U.K Financial Watchdog Increases Scrutiny on Cryptocurrency Exchanges


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The Financial Conduct Authority (FCA), the U.K’s financial regulator, has increased its investigations on cryptocurrency exchanges operating in the country. According to a report by the Financial Times on October 6, 2019, the regulator is intent on fishing out fraudulent virtual currency exchanges. 

More Cryptocurrency Exchanges Come Under the FCA  Radar

Per information gotten from the FCA data by David Heffron, a partner at the international law firm, Pinsent Masons, the U.K. financial watchdog is currently investigating 87 cryptocurrency exchanges in the country. 

The number of cryptocurrency exchanges currently being investigated marks a sharp increase from the number of exchanges probed last year. In 2018, the FCA looked into 50 virtual currency companies that were suspected to be conducting businesses without the go-ahead of the regulator. 

Speaking on the increased scrutiny of the U.K. financial watchdog, David Heffron said:

“The rise in investigations reflects the FCA’s increasingly hands-on and no-nonsense approach to enforcing the law in the cryptocurrency market. For cryptocurrency businesses acting lawfully, these statistics will be encouraging – they want bad actors pushed out. The FCA’s crackdown on businesses operating on its regulatory perimeter will instill a degree of confidence that products reaching consumers are less likely to be scams.”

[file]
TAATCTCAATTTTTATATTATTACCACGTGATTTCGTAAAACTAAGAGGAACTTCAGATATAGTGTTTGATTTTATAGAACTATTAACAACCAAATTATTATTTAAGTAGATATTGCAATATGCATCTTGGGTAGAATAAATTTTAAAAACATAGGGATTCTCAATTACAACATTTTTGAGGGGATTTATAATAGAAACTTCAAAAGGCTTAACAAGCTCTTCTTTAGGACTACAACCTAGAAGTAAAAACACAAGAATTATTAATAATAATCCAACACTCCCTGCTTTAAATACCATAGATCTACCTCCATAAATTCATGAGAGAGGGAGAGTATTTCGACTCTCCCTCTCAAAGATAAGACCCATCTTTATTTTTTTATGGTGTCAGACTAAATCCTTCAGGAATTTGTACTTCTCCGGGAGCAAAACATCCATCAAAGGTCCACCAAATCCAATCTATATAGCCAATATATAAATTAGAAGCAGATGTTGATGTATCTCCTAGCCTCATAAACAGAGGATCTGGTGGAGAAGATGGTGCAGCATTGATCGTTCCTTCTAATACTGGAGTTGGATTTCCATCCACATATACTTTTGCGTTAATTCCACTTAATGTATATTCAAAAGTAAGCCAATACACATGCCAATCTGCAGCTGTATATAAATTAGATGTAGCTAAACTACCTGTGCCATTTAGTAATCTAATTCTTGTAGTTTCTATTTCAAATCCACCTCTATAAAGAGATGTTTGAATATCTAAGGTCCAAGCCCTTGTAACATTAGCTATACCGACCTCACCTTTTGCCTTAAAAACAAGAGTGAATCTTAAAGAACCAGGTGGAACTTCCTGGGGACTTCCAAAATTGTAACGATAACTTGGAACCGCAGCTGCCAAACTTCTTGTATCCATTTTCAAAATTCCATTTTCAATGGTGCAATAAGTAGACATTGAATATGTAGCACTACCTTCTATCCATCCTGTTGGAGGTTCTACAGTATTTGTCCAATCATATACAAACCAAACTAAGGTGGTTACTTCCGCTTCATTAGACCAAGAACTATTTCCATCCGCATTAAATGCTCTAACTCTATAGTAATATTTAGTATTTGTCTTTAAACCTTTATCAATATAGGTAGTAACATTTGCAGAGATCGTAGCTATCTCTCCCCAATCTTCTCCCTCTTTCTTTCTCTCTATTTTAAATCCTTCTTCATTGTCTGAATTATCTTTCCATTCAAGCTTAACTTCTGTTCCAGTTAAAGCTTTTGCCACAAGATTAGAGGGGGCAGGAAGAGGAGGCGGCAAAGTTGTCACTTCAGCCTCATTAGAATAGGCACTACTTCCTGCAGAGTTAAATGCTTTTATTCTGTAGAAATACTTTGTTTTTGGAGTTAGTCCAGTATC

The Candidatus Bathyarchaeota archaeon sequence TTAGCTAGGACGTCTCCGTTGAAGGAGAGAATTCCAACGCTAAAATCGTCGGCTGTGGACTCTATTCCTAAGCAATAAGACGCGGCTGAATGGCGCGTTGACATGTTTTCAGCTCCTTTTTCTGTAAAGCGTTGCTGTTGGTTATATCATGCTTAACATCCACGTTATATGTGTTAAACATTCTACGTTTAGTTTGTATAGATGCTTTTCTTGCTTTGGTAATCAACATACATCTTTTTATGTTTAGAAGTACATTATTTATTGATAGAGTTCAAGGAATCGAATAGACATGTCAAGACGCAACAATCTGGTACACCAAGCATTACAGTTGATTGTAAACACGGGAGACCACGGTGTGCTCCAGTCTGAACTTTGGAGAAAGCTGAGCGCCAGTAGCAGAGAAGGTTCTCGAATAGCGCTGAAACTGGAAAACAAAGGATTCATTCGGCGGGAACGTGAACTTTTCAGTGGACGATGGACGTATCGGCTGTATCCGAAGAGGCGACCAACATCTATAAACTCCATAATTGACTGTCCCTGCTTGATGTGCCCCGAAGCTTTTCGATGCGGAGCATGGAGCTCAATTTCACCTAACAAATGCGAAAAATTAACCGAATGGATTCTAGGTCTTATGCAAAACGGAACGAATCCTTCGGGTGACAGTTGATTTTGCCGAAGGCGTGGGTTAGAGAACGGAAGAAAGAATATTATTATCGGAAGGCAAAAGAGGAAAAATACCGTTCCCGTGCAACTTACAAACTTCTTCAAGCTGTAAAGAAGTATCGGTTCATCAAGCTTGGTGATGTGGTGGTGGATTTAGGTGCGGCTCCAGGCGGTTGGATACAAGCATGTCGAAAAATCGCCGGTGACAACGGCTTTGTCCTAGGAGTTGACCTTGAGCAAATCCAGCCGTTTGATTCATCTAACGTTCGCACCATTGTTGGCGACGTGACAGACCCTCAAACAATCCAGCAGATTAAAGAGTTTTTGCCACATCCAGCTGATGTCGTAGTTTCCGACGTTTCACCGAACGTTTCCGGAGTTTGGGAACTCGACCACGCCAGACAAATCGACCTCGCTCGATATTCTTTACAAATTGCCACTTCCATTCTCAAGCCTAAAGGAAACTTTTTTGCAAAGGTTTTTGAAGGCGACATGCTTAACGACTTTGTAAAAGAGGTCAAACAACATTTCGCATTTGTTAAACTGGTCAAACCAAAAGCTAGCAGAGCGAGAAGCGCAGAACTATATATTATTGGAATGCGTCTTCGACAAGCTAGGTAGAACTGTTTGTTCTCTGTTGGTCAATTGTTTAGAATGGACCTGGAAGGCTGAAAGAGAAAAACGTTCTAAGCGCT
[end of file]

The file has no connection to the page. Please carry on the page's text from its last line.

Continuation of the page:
The FCA, like many other regulators globally, has been attentive to the cryptocurrency industry. In July 2019, the U.K. regulator released its final guidelines on the regulation of virtual currencies, to help investors know which exchanges are regulated and to help participants know if their businesses fall under the regulatory wing of the FCA. 

FCA Acting in the Interest of Cryptocurrency Investors 

However, the increased probe into the activities cryptocurrency exchanges is not without cause. The FCA repeatedly warned investors to be wary of bitcoin scams offering bogus returns on investment. The U.K. financial regulator stated that about $255 million were lost to fraudulent scams in 2018 alone. 

In July 2019, fraudsters impersonated the FCA in a scam email, in order to deceive investors into investing in a fraudulent bitcoin scheme. The watchdog came out to warn investors not to pay heed to the email, as the regulatory agency would never ask for money or sensitive financial details. 

A recent report by BTCManager stated that the FCA was considering placing a blanket ban on cryptocurrency derivatives, a decision that would be made in 2020. According to the regulator, the ban would help reduce investors’ losses drastically.

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